Legislators in the US House of Representatives have voted 253-174 in favour of the Stem Cell Research Enhancement Act of 2007 (H.R. 3), a revived version of the legislation vetoed by President George W. Bush last July.

An easy passage in the House had been expected but cross-party support for the bill – 37 Republicans voted for it alongside Democrats – still fell short of the two-thirds majority needed to override an almost certain presidential veto if the proposed legislation reaches President Bush’s desk.

In the Senate, however, which is expected to vote on parallel legislation (S.5) in February, the Democrats claim already to be one vote short of a veto-buster. And the political complexion of Congress, with the Democrats now controlling both chambers, is very different from last summer. Supporters of the bill are hoping this will lever President Bush into a compromise.

For the moment, there is no sign of the White House giving way on the moral objections that severely restricted federal funding for embryonic stem cell research under an executive order passed by President Bush in August 2001. The US administration made its position clear in a report published on the eve of the House vote by the White House Domestic Policy Council. This reiterates President Bush’s view that embryonic stem cell research is unethical as it involves destroying “humans in their earliest developmental stage”.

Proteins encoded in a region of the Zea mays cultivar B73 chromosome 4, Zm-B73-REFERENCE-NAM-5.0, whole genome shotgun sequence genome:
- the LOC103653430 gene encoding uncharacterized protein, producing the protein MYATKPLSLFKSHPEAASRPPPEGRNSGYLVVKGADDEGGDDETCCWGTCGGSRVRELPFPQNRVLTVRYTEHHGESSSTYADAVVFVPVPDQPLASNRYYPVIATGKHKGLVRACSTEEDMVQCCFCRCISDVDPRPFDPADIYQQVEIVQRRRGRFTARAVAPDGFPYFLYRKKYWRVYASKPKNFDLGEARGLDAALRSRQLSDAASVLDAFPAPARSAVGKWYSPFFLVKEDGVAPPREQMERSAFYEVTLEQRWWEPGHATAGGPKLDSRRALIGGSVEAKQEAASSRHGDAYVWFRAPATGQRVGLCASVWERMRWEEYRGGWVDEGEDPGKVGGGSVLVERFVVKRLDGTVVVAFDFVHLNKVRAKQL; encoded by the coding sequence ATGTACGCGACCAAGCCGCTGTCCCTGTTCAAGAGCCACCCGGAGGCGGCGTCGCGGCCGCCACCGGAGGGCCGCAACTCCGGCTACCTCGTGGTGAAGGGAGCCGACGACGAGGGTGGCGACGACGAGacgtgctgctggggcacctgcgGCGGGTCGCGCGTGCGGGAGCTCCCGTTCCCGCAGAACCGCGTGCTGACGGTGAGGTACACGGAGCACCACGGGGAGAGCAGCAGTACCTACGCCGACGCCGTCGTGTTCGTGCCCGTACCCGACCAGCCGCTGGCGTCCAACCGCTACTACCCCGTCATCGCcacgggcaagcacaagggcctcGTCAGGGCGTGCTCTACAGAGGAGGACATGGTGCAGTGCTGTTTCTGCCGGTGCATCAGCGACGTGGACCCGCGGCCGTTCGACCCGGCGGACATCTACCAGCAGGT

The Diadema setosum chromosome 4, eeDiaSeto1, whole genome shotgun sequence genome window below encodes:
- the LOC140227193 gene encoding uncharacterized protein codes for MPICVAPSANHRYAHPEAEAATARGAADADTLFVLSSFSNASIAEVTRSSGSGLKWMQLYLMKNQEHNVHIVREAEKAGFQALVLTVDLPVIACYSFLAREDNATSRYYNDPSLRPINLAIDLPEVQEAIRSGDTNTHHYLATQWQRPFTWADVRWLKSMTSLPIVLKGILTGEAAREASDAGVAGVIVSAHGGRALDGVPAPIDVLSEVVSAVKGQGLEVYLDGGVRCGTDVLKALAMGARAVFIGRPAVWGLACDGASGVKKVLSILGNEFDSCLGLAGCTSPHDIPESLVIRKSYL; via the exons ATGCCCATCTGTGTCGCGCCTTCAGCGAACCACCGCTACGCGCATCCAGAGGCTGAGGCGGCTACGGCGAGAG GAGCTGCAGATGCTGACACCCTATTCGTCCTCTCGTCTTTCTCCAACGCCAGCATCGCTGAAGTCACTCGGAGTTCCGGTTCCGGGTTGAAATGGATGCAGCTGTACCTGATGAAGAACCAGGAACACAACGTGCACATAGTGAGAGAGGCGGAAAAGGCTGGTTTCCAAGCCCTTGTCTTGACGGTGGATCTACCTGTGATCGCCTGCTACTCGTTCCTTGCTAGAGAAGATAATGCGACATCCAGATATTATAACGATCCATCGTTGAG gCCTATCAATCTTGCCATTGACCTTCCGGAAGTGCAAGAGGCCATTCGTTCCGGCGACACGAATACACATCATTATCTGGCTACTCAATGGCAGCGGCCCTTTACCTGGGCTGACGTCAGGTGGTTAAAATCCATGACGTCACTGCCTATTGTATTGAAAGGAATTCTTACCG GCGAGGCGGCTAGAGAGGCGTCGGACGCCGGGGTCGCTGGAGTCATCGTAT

Arguments raised for alternative approaches

The report, Advancing Stem Cell Science Without Destroying Human Life, also argues for alternative approaches to stem cell research that do not present the moral dilemmas associated with embryonic cells. These include use of adult stem cells, ‘reprogramming’ adult stem cells to function like embryonic cells, and harvesting stem cells from amniotic fluid in the womb.

This last technique, reported in the journal Nature Biotechnology earlier this month, has provided ammunition for ethical opponents of embryonic stem cell research – although the lead author of the study insists it should be treated as a complement to, not a replacement for, research on embryonic cells.

On top of this comes talk of the White House issuing a new executive order on stem cell research. Supporters of embryonic research do not expect any such initiative to go as far as reversing the 2001 order, which limited government funding to research using the 22 or so embryonic stem cell lines then available for study. By Peter Mansell